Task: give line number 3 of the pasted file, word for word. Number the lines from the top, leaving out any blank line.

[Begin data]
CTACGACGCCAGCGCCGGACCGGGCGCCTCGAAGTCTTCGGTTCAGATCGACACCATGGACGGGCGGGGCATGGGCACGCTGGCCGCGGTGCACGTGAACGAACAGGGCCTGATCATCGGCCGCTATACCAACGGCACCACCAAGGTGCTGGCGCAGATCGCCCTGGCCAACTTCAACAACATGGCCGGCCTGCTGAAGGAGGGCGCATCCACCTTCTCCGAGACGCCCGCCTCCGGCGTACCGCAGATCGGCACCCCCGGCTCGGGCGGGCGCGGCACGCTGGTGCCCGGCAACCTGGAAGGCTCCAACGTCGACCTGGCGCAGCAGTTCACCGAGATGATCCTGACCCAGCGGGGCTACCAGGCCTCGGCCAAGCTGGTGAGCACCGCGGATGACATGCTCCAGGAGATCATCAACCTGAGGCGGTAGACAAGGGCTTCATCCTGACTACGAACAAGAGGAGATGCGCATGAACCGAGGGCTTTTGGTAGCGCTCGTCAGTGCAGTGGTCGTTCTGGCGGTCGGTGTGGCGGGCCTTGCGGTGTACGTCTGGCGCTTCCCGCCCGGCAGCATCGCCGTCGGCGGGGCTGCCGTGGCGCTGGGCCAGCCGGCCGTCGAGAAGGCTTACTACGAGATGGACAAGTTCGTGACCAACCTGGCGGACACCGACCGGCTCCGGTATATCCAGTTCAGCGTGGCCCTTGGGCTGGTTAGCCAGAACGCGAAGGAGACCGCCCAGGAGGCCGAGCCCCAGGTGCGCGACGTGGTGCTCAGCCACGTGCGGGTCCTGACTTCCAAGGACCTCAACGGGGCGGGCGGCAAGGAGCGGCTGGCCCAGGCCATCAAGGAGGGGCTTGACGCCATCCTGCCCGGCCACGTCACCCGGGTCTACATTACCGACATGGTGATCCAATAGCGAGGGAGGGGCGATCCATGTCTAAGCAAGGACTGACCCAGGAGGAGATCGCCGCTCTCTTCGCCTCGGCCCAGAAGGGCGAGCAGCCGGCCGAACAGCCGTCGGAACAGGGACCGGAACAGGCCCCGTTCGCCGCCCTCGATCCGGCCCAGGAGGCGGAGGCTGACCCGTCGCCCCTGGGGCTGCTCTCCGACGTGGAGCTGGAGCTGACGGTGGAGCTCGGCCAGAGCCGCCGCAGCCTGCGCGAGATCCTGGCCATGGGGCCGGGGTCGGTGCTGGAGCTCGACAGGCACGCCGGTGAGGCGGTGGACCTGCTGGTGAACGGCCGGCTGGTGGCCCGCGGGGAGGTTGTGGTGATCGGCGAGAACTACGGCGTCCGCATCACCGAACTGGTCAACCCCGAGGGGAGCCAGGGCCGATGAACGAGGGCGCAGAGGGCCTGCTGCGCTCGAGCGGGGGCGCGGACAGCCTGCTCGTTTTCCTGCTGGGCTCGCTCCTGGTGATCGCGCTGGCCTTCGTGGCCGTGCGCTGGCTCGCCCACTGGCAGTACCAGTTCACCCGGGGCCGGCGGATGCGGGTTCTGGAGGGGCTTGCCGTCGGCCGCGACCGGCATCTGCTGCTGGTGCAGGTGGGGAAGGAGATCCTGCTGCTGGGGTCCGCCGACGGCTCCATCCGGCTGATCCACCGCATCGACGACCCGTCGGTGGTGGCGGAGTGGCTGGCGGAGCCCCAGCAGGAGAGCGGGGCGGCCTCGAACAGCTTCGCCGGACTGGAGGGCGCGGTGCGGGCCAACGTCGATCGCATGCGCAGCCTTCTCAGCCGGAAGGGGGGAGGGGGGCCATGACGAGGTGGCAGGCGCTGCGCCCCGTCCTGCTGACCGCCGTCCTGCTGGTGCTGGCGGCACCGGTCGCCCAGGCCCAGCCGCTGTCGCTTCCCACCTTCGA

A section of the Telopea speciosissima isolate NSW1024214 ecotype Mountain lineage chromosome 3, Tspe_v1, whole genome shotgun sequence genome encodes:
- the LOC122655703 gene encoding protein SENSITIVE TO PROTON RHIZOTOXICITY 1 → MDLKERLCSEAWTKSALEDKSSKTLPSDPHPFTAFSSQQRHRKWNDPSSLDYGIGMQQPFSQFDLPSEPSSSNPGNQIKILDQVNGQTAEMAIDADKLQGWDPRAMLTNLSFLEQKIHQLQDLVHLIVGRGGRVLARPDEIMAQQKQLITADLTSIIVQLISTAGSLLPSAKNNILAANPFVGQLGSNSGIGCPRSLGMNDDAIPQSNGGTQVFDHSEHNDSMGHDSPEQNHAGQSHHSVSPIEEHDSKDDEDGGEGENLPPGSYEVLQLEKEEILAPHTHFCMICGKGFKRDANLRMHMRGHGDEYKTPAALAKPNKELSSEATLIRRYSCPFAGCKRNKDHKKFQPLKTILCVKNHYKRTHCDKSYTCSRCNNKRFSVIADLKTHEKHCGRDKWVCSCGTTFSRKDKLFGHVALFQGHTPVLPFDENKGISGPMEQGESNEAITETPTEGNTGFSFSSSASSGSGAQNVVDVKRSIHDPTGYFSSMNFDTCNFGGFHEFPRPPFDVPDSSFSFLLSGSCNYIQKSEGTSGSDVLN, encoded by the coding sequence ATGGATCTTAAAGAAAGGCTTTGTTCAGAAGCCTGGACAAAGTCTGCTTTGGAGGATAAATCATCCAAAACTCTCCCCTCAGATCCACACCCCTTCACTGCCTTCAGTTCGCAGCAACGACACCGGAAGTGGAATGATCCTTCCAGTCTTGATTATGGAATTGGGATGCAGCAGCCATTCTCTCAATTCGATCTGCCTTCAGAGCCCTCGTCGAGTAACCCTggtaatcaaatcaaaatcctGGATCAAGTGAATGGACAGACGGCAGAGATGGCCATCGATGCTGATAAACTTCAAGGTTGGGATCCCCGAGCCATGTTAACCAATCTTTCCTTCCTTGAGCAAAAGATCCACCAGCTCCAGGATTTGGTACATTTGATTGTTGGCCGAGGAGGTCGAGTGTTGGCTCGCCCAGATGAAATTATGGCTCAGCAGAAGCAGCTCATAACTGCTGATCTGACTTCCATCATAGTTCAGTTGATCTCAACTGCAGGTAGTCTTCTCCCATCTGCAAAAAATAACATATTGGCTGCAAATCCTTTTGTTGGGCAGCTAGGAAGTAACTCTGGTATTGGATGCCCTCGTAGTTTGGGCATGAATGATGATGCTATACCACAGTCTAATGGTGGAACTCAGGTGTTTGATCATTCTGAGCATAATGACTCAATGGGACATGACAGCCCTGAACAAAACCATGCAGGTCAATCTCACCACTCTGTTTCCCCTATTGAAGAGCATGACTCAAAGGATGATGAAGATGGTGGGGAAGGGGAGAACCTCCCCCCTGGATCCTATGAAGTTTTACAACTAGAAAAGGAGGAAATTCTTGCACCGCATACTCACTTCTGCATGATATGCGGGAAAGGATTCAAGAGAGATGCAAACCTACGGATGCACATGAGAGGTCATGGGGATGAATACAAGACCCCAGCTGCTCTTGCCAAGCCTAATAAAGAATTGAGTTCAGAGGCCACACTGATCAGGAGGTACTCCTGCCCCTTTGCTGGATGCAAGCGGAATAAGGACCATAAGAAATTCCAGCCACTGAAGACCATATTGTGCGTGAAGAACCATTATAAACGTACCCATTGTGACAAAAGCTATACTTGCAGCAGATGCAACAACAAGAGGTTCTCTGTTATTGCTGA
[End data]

- the LOC122655703 gene encoding protein SENSITIVE TO PROTON RHIZOTOXICITY 1 → MDLKERLCSEAWTKSALEDKSSKTLPSDPHPFTAFSSQQRHRKWNDPSSLDYGIGMQQPFSQFDLPSEPSSSNPGNQIKILDQVNGQTAEMAIDADKLQGWDPRAMLTNLSFLEQKIHQLQDLVHLIVGRGGRVLARPDEIMAQQKQLITADLTSIIVQLISTAGSLLPSAKNNILAANPFVGQLGSNSGIGCPRSLGMNDDAIPQSNGGTQVFDHSEHNDSMGHDSPEQNHAGQSHHSVSPIEEHDSKDDEDGGEGENLPPGSYEVLQLEKEEILAPHTHFCMICGKGFKRDANLRMHMRGHGDEYKTPAALAKPNKELSSEATLIRRYSCPFAGCKRNKDHKKFQPLKTILCVKNHYKRTHCDKSYTCSRCNNKRFSVIADLKTHEKHCGRDKWVCSCGTTFSRKDKLFGHVALFQGHTPVLPFDENKGISGPMEQGESNEAITETPTEGNTGFSFSSSASSGSGAQNVVDVKRSIHDPTGYFSSMNFDTCNFGGFHEFPRPPFDVPDSSFSFLLSGSCNYIQKSEGTSGSDVLN, encoded by the coding sequence ATGGATCTTAAAGAAAGGCTTTGTTCAGAAGCCTGGACAAAGTCTGCTTTGGAGGATAAATCATCCAAAACTCTCCCCTCAGATCCACACCCCTTCACTGCCTTCAGTTCGCAGCAACGACACCGGAAGTGGAATGATCCTTCCAGTCTTGATTATGGAATTGGGATGCAGCAGCCATTCTCTCAATTCGATCTGCCTTCAGAGCCCTCGTCGAGTAACCCTggtaatcaaatcaaaatcctGGATCAAGTGAATGGACAGACGGCAGAGATGGCCATCGATGCTGATAAACTTCAAGGTTGGGATCCCCGAGCCATGTTAACCAATCTTTCCTTCCTTGAGCAAAAGATCCACCAGCTCCAGGATTTGGTACATTTGATTGTTGGCCGAGGAGGTCGAGTGTTGGCTCGCCCAGATGAAATTATGGCTCAGCAGAAGCAGCTCATAACTGCTGATCTGACTTCCATCATAGTTCAGTTGATCTCAACTGCAGGTAGTCTTCTCCCATCTGCAAAAAATAACATATTGGCTGCAAATCCTTTTGTTGGGCAGCTAGGAAGTAACTCTGGTATTGGATGCCCTCGTAGTTTGGGCATGAATGATGATGCTATACCACAGTCTAATGGTGGAACTCAGGTGTTTGATCATTCTGAGCATAATGACTCAATGGGACATGACAGCCCTGAACAAAACCATGCAGGTCAATCTCACCACTCTGTTTCCCCTATTGAAGAGCATGACTCAAAGGATGATGAAGATGGTGGGGAAGGGGAGAACCTCCCCCCTGGATCCTATGAAGTTTTACAACTAGAAAAGGAGGAAATTCTTGCACCGCATACTCACTTCTGCATGATATGCGGGAAAGGATTCAAGAGAGATGCAAACCTACGGATGCACATGAGAGGTCATGGGGATGAATACAAGACCCCAGCTGCTCTTGCCAAGCCTAATAAAGAATTGAGTTCAGAGGCCACACTGATCAGGAGGTACTCCTGCCCCTTTGCTGGATGCAAGCGGAATAAGGACCATAAGAAATTCCAGCCACTGAAGACCATATTGTGCGTGAAGAACCATTATAAACGTACCCATTGTGACAAAAGCTATACTTGCAGCAGATGCAACAACAAGAGGTTCTCTGTTATTGCTGA